I know we don't get shock when we touch earth because we don't have anything to pass current to. What about when we touch 0 volts?
You are touching something that has OV and the Earth which again has 0V.
No potential difference there.So why should you have a current through you?There is no electric field to drive charges through you.
Electricity will only flow if there is a difference of voltage. If the earth, the object, and your body are all at the same voltage (lets call it zero volts) then there is no difference in voltage and hence no electrical current.
In brief: No. But to be safe you need a better appreciation than the wording of your question suggests.
Numbers can be arbitrary
Touching a point labelled 0V might kill you.
Touching a point labelled 1000V might not - if no part of you is in contact with anything that isn't also also labelled 1000V, using a common reference point.
From the perspective of a physicist, what part of a circuit you label as 0V is completely arbitrary. You could label any part 0V or add an arbitrary constant and it would make no significant difference to the calculations you might perform. A US physicist might label the neutral wire in his socket "1000000 V" and his hot wire "1000120 V" and still be able to calculate current flowing through a 500 Ohm load. Electricians have a different perspective but they'd calculate the same current.
Voltages are always a difference of electric potential between two points not an absolute value. Another way of saying this is that a voltage is only meaningful with reference to some reference-point. This is why voltmeters have two probes. The meter shows the electric potential at the red probe with respect to the black probe (i.e. the potential difference between them).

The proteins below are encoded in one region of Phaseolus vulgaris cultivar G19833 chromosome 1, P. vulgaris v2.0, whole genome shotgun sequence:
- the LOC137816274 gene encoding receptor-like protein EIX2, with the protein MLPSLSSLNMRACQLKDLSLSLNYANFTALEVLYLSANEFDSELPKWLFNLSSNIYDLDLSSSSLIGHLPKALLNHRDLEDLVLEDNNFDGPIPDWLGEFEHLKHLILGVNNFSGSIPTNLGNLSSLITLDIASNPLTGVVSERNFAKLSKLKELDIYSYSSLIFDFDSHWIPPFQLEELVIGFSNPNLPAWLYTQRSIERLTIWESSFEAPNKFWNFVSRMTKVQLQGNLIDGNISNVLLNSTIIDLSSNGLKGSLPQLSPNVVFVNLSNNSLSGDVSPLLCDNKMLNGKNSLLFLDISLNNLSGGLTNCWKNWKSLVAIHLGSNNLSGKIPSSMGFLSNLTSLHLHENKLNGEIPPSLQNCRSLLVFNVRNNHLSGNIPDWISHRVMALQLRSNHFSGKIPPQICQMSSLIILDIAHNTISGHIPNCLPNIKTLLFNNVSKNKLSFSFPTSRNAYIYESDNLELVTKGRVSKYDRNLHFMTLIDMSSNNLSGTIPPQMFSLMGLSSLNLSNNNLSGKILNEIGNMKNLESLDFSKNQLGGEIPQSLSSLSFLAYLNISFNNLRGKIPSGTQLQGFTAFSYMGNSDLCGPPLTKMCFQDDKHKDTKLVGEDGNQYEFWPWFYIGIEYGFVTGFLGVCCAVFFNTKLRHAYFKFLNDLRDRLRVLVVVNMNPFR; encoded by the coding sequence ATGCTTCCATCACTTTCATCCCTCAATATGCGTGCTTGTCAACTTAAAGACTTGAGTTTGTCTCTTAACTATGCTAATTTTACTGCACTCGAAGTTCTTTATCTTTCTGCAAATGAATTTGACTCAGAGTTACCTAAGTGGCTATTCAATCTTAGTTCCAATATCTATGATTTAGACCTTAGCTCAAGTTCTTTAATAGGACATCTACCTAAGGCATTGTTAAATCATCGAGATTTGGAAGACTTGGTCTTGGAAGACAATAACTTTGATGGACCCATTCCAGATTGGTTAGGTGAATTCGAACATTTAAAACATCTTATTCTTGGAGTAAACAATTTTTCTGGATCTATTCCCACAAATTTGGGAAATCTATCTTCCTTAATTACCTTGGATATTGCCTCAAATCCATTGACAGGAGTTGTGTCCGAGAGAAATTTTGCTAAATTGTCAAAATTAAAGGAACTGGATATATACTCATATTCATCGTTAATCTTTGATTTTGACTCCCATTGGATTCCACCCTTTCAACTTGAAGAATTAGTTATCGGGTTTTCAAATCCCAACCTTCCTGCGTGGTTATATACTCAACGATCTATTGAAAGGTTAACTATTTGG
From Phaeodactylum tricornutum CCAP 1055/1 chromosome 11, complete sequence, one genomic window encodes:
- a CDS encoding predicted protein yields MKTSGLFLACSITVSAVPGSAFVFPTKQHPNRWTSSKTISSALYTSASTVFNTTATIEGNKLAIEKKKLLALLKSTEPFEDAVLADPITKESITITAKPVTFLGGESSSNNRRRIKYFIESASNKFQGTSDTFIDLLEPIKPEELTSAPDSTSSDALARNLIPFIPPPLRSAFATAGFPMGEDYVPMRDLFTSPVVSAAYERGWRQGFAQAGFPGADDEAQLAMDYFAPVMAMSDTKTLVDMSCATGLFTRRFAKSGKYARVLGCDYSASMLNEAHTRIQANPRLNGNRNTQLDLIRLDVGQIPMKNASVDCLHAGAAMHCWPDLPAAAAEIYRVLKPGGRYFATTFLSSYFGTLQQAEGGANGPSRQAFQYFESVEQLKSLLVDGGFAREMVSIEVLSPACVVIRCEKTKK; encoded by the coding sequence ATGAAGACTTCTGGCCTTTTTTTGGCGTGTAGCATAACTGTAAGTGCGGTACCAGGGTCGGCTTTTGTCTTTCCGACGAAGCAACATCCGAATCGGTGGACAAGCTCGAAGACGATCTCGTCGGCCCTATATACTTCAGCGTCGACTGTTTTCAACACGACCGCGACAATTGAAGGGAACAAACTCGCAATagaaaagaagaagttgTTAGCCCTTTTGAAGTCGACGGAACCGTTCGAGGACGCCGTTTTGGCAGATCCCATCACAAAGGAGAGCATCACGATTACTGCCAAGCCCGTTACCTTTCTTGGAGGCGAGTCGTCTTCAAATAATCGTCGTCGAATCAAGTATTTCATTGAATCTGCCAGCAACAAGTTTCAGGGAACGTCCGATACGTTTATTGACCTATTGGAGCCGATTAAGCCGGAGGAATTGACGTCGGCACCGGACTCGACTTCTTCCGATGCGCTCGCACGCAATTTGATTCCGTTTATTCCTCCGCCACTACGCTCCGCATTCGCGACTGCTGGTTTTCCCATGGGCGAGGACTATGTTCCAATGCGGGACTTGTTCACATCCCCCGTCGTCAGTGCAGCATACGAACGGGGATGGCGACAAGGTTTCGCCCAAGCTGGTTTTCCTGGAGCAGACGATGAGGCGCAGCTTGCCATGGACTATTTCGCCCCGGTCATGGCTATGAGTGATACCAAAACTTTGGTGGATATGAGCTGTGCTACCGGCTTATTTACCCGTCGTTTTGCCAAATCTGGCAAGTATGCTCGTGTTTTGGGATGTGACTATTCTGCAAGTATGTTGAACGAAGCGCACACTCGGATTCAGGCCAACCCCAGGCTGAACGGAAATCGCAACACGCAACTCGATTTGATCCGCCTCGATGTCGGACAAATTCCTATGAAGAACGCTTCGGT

Neutral and ground
In household electrics it is usual to tie one part of the electric circuit (traditionally labelled "neutral") to the nearby surface of the planet, for example by driving a metal rod into the earth (hence electrical "earth" label) - that is into the ground (hence electrical "ground" label). A separate safety wire, labelled† earth or ground runs from this common earthed point through household wiring to sockets, light-fittings and appliances.
ground, neutral and live
This means that in a typical household socket there are typically three conductors: ground, neutral and live. Note that depending on where you live, ground may be called earth and live may be called hot.
live or hot
The voltage of the live conductor is always expressed relative to the neutral conductor. In households this is generally an AC voltage but that doesn't affect the substance of this reply. An AC voltage will be varying continuously and passes through 0 volts many times each second. This is a transient state that we will ignore. From the perspective of typical accidental or deliberate human contact, The live conductor is to be regarded as having a high voltage on it.
In a non-faulty installation, the neutral and earth wires should be at the same potential - either can be said to be at 0 volts with respect to the other. However it is not unusual to measure a small voltage difference, sometimes described as a phantom voltage. This is partly because the conductors, and especially any intervening connections, have a non-zero resistance.
There can also exist fault conditions. The link between neutral and may become disconnected. In this case there can be a large potential difference (i.e. voltage) between the neutral and earth wires in, say, a socket. In this case, even though you might (mentally) label the neutral wire as 0V, there are circumstances where a current can flow through you if you hold the neutral wire while with another part of your body is touching a conductor connected to earth.
† not literally, but known as, talked of as.